Your Campus Startup: Working the Advantages

There may be no better place to launch a business than a university. With mentoring professors, alumni networks and inspired fellow students, it's a resource-rich environment

By Asi Lang

My name is Asi Lang, and I am president of Windward Mark Interactive, a video-game and simulation software company located in Waltham, Mass. I launched WMI in 2003, during my senior year at Harvard University, along with four friends with whom I had worked on graphics and military-science research. I have often been asked about my experience launching the classic "dorm room enterprise." I have to my credit all of the telltale experiences: the bloated international phone bills from my room, the last-minute, red-eye flights from meetings to take my final exams, and, of course, the restlessness that inevitably comes from having to finish up that last year.

But my time on campus was instrumental to my company's success. As a result of our time spent there, we've built an extremely strong network of professional advisers, forged critical business relationships with top industry leaders, and developed patented graphics technology for use in advanced simulators. We will soon be bringing on three employees, and are currently raising our next round of financing.

As a result, I've encouraged other students to voraciously pursue their entrepreneurial ideas, as a college campus is one of the most substantial resources a young entrepreneur can have.


  As a student -- likely with very little business experience -- the advice of professionals is worth its weight in gold. However, with most top professionals and executives, so is their time. Getting a moment to chat with them can be quite difficult.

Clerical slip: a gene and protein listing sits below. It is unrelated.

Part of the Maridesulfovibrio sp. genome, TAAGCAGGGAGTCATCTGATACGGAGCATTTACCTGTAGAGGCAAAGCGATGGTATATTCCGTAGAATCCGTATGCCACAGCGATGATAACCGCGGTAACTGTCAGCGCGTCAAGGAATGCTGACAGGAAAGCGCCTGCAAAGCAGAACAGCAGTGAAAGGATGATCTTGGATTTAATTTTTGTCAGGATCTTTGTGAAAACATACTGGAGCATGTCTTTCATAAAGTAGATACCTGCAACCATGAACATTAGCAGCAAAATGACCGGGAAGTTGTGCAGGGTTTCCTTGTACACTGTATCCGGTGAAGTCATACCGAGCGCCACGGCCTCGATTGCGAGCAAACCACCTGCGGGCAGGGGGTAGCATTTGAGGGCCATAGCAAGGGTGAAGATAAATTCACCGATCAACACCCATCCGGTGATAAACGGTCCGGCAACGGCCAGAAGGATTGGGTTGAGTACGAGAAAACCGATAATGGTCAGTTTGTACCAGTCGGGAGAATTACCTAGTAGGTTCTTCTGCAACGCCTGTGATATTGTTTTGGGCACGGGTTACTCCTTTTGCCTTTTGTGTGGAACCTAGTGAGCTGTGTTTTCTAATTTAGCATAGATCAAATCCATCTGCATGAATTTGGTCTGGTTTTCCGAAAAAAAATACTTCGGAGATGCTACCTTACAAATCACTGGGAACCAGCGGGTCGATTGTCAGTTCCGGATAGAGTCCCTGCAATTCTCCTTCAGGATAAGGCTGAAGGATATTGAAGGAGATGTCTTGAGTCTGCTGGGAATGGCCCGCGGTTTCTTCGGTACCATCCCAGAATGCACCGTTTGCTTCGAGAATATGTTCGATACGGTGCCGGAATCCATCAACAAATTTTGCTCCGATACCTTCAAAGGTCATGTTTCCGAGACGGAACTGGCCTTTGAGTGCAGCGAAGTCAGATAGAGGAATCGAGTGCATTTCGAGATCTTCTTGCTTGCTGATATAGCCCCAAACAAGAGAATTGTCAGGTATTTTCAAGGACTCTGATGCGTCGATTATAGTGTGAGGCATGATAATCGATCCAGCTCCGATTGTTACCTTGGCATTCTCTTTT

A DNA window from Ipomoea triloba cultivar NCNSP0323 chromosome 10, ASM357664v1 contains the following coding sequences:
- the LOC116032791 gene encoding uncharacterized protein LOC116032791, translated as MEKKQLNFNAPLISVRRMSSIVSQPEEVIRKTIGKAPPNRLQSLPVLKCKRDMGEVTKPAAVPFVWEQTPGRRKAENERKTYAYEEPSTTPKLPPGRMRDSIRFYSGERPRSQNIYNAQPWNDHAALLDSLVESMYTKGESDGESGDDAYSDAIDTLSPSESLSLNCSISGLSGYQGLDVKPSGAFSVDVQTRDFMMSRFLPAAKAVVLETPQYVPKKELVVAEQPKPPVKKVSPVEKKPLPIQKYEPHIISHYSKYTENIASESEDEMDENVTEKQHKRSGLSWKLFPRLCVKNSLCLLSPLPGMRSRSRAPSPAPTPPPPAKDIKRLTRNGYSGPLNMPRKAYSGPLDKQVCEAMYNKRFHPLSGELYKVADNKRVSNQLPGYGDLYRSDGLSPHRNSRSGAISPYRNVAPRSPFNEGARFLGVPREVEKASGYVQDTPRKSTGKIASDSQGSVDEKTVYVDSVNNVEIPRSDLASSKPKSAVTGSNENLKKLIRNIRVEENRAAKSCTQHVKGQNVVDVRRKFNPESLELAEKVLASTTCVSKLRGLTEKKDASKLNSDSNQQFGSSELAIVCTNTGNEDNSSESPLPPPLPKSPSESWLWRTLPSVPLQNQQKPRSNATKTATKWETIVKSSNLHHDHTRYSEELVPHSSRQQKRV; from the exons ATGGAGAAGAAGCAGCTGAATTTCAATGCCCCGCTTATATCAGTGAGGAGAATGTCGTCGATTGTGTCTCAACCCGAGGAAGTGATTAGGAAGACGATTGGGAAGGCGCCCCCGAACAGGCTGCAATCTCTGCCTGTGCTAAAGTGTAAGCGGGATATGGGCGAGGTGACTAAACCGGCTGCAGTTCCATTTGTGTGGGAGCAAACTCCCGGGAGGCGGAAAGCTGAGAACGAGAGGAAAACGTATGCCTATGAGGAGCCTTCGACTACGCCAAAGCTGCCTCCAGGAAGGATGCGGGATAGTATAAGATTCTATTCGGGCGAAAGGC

Most active businesspeople won't take the time to respond to job requests, offers of services, or other such forms of solicitation. What they will do, however, is take 15 minutes to share their knowledge with a genuinely interested student, especially if that student is attending the school from which the person graduated.

By approaching such key people for advice, you're both gaining a direct benefit in the form of a free business education and making critical connections. The alumni network of your particular school can be enormously beneficial in making such inroads. I was amazed at how many Harvard alums I found at important entertainment and simulation companies. What's more, I consistently found them personable, open to communication, and, when the stars aligned, very interested in our work.

In one instance, I contacted a Harvard alumnus who served as an executive of a military firm. He invited us to meet with him and present our technology to the company. We're now in talks to develop a full-featured simulator application for the firm.


  Universities play a very important role in the worlds of research and business. They serve as magnets for companies, researchers, and institutes looking for young talent. A major moment for our business came when a leading graphics-card manufacturer arrived on campus to speak about its newest technology. Our cutting-edge software happened to compliment the company's latest hardware perfectly, and, after introducing ourselves and our work to the company representative, a vital business relationship was born. Now, a year later, that firm is one of our most important partners. We are using its hardware as a platform for designing our software, and the company is supporting the development of our first military-themed title.

Regardless of the particular market your business targets, odds are there is some link to it on your campus. Scour departmental announcements, go to student/professor meetings, and attend job fairs. Saturate yourself in the goings-on of that particular facet of the university, because what you have at your hands is a rare case of them coming to you. Leading companies have their fingers on the pulse of school campuses, especially in this age when breakthroughs come more from those with blue hair than grey.